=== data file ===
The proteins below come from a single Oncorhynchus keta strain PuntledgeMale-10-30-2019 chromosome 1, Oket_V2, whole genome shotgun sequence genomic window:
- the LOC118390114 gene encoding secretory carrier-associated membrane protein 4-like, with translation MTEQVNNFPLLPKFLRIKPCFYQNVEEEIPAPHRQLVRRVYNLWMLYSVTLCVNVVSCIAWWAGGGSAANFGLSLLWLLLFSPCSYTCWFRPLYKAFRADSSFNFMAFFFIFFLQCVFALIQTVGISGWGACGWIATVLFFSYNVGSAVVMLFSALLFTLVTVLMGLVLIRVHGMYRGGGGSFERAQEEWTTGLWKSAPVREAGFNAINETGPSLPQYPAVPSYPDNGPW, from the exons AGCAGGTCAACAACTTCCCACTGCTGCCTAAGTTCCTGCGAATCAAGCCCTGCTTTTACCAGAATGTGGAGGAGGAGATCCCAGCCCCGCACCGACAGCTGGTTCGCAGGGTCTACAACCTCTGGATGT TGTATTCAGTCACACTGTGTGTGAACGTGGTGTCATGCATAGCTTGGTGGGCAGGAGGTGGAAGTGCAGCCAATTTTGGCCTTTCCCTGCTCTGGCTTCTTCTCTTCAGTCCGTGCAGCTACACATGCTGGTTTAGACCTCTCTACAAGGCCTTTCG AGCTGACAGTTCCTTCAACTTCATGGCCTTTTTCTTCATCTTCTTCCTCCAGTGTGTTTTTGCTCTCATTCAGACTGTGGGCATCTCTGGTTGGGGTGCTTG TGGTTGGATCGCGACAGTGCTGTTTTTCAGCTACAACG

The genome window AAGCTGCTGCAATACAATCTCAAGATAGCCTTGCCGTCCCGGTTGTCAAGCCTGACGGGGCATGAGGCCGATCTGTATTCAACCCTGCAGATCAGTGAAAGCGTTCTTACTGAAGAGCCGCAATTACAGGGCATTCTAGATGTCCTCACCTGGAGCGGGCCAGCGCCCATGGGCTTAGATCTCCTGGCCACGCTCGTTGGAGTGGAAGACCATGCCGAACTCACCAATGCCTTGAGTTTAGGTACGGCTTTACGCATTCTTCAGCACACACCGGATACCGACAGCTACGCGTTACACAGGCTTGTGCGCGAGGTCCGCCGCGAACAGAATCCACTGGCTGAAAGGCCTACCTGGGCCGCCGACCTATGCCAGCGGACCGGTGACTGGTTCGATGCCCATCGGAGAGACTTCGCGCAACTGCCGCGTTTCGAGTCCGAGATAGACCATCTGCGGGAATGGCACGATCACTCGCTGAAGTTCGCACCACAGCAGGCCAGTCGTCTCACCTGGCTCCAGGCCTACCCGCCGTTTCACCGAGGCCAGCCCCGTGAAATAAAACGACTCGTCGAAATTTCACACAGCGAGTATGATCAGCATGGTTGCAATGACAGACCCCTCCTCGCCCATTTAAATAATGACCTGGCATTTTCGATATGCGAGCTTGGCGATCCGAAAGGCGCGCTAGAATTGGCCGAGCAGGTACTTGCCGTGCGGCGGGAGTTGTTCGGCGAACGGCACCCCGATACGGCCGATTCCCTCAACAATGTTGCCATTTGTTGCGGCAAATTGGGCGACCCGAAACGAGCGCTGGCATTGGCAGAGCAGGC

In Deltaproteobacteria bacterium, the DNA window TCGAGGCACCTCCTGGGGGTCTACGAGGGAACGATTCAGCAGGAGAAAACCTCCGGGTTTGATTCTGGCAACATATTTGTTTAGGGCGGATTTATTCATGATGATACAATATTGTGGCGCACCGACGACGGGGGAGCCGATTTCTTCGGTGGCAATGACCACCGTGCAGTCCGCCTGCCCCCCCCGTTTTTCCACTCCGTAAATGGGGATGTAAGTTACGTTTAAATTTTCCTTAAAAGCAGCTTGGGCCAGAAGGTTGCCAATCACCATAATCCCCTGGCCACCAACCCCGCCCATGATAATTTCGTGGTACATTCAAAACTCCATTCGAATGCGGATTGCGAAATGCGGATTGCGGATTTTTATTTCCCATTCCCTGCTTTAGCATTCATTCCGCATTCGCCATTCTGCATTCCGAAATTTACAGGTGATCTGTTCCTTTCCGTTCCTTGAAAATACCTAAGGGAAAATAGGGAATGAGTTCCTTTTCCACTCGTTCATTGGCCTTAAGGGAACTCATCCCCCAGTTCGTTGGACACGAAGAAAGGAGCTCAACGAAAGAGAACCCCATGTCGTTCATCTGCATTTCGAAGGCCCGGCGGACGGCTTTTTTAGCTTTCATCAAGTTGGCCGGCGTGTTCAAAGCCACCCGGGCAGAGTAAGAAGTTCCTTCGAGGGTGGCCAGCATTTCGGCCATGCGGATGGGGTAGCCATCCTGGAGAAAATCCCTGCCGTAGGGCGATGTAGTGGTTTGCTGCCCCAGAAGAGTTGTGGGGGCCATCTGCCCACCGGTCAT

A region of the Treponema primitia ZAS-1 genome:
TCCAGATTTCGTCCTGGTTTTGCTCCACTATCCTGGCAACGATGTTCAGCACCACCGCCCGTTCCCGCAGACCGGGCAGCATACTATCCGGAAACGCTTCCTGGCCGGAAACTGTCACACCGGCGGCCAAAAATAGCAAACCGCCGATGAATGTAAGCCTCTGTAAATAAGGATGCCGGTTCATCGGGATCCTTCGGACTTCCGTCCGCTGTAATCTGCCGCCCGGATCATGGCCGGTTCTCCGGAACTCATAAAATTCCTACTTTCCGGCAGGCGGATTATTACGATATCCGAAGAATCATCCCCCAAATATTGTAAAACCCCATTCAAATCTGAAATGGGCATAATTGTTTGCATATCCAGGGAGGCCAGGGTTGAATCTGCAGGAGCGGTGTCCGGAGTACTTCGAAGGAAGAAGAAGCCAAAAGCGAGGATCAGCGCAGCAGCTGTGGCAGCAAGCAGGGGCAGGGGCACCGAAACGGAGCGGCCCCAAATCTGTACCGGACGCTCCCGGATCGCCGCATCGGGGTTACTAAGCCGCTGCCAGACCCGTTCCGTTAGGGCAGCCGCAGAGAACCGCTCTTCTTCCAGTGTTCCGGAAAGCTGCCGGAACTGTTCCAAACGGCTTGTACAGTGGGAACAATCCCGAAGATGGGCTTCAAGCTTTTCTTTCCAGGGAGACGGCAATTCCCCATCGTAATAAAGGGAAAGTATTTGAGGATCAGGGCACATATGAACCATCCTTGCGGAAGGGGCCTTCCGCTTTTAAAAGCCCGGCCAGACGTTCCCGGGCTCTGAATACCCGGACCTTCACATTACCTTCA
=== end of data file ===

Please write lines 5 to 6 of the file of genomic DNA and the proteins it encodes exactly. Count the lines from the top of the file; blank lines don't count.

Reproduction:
A region of the Treponema primitia ZAS-1 genome:
TCCAGATTTCGTCCTGGTTTTGCTCCACTATCCTGGCAACGATGTTCAGCACCACCGCCCGTTCCCGCAGACCGGGCAGCATACTATCCGGAAACGCTTCCTGGCCGGAAACTGTCACACCGGCGGCCAAAAATAGCAAACCGCCGATGAATGTAAGCCTCTGTAAATAAGGATGCCGGTTCATCGGGATCCTTCGGACTTCCGTCCGCTGTAATCTGCCGCCCGGATCATGGCCGGTTCTCCGGAACTCATAAAATTCCTACTTTCCGGCAGGCGGATTATTACGATATCCGAAGAATCATCCCCCAAATATTGTAAAACCCCATTCAAATCTGAAATGGGCATAATTGTTTGCATATCCAGGGAGGCCAGGGTTGAATCTGCAGGAGCGGTGTCCGGAGTACTTCGAAGGAAGAAGAAGCCAAAAGCGAGGATCAGCGCAGCAGCTGTGGCAGCAAGCAGGGGCAGGGGCACCGAAACGGAGCGGCCCCAAATCTGTACCGGACGCTCCCGGATCGCCGCATCGGGGTTACTAAGCCGCTGCCAGACCCGTTCCGTTAGGGCAGCCGCAGAGAACCGCTCTTCTTCCAGTGTTCCGGAAAGCTGCCGGAACTGTTCCAAACGGCTTGTACAGTGGGAACAATCCCGAAGATGGGCTTCAAGCTTTTCTTTCCAGGGAGACGGCAATTCCCCATCGTAATAAAGGGAAAGTATTTGAGGATCAGGGCACATATGAACCATCCTTGCGGAAGGGGCCTTCCGCTTTTAAAAGCCCGGCCAGACGTTCCCGGGCTCTGAATACCCGGACCTTCACATTACCTTCA